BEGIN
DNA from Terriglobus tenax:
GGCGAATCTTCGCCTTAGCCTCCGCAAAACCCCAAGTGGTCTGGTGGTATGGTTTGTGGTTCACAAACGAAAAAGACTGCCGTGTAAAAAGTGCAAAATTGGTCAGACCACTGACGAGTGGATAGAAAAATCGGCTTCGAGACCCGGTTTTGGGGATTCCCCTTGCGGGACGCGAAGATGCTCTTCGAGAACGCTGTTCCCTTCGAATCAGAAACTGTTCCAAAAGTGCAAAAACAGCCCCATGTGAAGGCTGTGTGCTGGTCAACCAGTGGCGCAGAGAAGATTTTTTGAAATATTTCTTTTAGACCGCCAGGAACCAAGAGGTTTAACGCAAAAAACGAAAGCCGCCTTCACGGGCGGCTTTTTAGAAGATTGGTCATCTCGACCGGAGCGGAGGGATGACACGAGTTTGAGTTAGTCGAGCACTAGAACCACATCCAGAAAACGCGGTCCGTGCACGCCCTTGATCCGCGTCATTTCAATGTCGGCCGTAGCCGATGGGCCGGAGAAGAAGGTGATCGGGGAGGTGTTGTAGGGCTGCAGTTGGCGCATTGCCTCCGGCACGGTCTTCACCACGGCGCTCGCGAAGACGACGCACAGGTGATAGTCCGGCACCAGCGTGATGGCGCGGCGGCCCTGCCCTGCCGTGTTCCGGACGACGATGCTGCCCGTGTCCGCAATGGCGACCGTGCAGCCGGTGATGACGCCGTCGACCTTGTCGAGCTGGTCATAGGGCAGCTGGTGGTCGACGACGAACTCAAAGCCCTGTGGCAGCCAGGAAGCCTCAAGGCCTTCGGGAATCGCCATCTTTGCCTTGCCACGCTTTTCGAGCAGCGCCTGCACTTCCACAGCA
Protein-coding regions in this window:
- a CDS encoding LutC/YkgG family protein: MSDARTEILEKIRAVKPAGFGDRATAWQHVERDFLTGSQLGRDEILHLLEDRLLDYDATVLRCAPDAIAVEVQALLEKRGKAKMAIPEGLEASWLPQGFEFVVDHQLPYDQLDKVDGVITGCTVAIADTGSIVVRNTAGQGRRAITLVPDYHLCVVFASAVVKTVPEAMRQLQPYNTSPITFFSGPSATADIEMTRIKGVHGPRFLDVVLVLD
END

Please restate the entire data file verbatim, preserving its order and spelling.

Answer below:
DNA from Terriglobus tenax:
GGCGAATCTTCGCCTTAGCCTCCGCAAAACCCCAAGTGGTCTGGTGGTATGGTTTGTGGTTCACAAACGAAAAAGACTGCCGTGTAAAAAGTGCAAAATTGGTCAGACCACTGACGAGTGGATAGAAAAATCGGCTTCGAGACCCGGTTTTGGGGATTCCCCTTGCGGGACGCGAAGATGCTCTTCGAGAACGCTGTTCCCTTCGAATCAGAAACTGTTCCAAAAGTGCAAAAACAGCCCCATGTGAAGGCTGTGTGCTGGTCAACCAGTGGCGCAGAGAAGATTTTTTGAAATATTTCTTTTAGACCGCCAGGAACCAAGAGGTTTAACGCAAAAAACGAAAGCCGCCTTCACGGGCGGCTTTTTAGAAGATTGGTCATCTCGACCGGAGCGGAGGGATGACACGAGTTTGAGTTAGTCGAGCACTAGAACCACATCCAGAAAACGCGGTCCGTGCACGCCCTTGATCCGCGTCATTTCAATGTCGGCCGTAGCCGATGGGCCGGAGAAGAAGGTGATCGGGGAGGTGTTGTAGGGCTGCAGTTGGCGCATTGCCTCCGGCACGGTCTTCACCACGGCGCTCGCGAAGACGACGCACAGGTGATAGTCCGGCACCAGCGTGATGGCGCGGCGGCCCTGCCCTGCCGTGTTCCGGACGACGATGCTGCCCGTGTCCGCAATGGCGACCGTGCAGCCGGTGATGACGCCGTCGACCTTGTCGAGCTGGTCATAGGGCAGCTGGTGGTCGACGACGAACTCAAAGCCCTGTGGCAGCCAGGAAGCCTCAAGGCCTTCGGGAATCGCCATCTTTGCCTTGCCACGCTTTTCGAGCAGCGCCTGCACTTCCACAGCA
Protein-coding regions in this window:
- a CDS encoding LutC/YkgG family protein: MSDARTEILEKIRAVKPAGFGDRATAWQHVERDFLTGSQLGRDEILHLLEDRLLDYDATVLRCAPDAIAVEVQALLEKRGKAKMAIPEGLEASWLPQGFEFVVDHQLPYDQLDKVDGVITGCTVAIADTGSIVVRNTAGQGRRAITLVPDYHLCVVFASAVVKTVPEAMRQLQPYNTSPITFFSGPSATADIEMTRIKGVHGPRFLDVVLVLD